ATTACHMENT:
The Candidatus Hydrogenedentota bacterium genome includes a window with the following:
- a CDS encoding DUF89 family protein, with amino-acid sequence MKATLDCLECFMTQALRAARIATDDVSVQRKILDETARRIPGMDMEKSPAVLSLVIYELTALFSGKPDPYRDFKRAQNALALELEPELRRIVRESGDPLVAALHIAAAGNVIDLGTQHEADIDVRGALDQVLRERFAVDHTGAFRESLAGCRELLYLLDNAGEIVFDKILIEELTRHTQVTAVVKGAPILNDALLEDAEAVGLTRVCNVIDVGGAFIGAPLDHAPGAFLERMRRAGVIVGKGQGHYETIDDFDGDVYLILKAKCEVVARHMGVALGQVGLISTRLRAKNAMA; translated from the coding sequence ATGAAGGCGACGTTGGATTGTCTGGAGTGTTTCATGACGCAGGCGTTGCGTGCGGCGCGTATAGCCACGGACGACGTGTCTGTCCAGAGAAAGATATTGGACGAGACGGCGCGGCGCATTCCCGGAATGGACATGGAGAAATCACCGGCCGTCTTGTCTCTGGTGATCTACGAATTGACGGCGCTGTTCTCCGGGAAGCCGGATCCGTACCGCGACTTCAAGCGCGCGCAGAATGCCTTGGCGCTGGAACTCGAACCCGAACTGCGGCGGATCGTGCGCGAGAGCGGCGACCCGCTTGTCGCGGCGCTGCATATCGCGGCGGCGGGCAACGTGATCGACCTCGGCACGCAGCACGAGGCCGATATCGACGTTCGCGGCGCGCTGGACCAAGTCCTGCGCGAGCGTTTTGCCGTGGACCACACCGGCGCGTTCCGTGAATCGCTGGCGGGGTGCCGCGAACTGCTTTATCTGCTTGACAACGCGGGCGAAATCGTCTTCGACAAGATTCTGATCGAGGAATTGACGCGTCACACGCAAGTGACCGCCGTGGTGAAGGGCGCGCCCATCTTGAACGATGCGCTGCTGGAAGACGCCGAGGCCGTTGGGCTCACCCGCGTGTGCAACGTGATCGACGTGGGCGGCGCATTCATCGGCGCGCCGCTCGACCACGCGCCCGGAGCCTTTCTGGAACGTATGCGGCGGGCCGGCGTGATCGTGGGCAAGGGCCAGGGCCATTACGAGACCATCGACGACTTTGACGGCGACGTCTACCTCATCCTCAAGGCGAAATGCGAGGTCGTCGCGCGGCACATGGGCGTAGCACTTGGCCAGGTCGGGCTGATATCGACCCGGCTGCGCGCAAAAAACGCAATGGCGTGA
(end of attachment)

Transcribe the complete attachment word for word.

The Candidatus Hydrogenedentota bacterium genome includes a window with the following:
- a CDS encoding DUF89 family protein, with amino-acid sequence MKATLDCLECFMTQALRAARIATDDVSVQRKILDETARRIPGMDMEKSPAVLSLVIYELTALFSGKPDPYRDFKRAQNALALELEPELRRIVRESGDPLVAALHIAAAGNVIDLGTQHEADIDVRGALDQVLRERFAVDHTGAFRESLAGCRELLYLLDNAGEIVFDKILIEELTRHTQVTAVVKGAPILNDALLEDAEAVGLTRVCNVIDVGGAFIGAPLDHAPGAFLERMRRAGVIVGKGQGHYETIDDFDGDVYLILKAKCEVVARHMGVALGQVGLISTRLRAKNAMA; translated from the coding sequence ATGAAGGCGACGTTGGATTGTCTGGAGTGTTTCATGACGCAGGCGTTGCGTGCGGCGCGTATAGCCACGGACGACGTGTCTGTCCAGAGAAAGATATTGGACGAGACGGCGCGGCGCATTCCCGGAATGGACATGGAGAAATCACCGGCCGTCTTGTCTCTGGTGATCTACGAATTGACGGCGCTGTTCTCCGGGAAGCCGGATCCGTACCGCGACTTCAAGCGCGCGCAGAATGCCTTGGCGCTGGAACTCGAACCCGAACTGCGGCGGATCGTGCGCGAGAGCGGCGACCCGCTTGTCGCGGCGCTGCATATCGCGGCGGCGGGCAACGTGATCGACCTCGGCACGCAGCACGAGGCCGATATCGACGTTCGCGGCGCGCTGGACCAAGTCCTGCGCGAGCGTTTTGCCGTGGACCACACCGGCGCGTTCCGTGAATCGCTGGCGGGGTGCCGCGAACTGCTTTATCTGCTTGACAACGCGGGCGAAATCGTCTTCGACAAGATTCTGATCGAGGAATTGACGCGTCACACGCAAGTGACCGCCGTGGTGAAGGGCGCGCCCATCTTGAACGATGCGCTGCTGGAAGACGCCGAGGCCGTTGGGCTCACCCGCGTGTGCAACGTGATCGACGTGGGCGGCGCATTCATCGGCGCGCCGCTCGACCACGCGCCCGGAGCCTTTCTGGAACGTATGCGGCGGGCCGGCGTGATCGTGGGCAAGGGCCAGGGCCATTACGAGACCATCGACGACTTTGACGGCGACGTCTACCTCATCCTCAAGGCGAAATGCGAGGTCGTCGCGCGGCACATGGGCGTAGCACTTGGCCAGGTCGGGCTGATATCGACCCGGCTGCGCGCAAAAAACGCAATGGCGTGA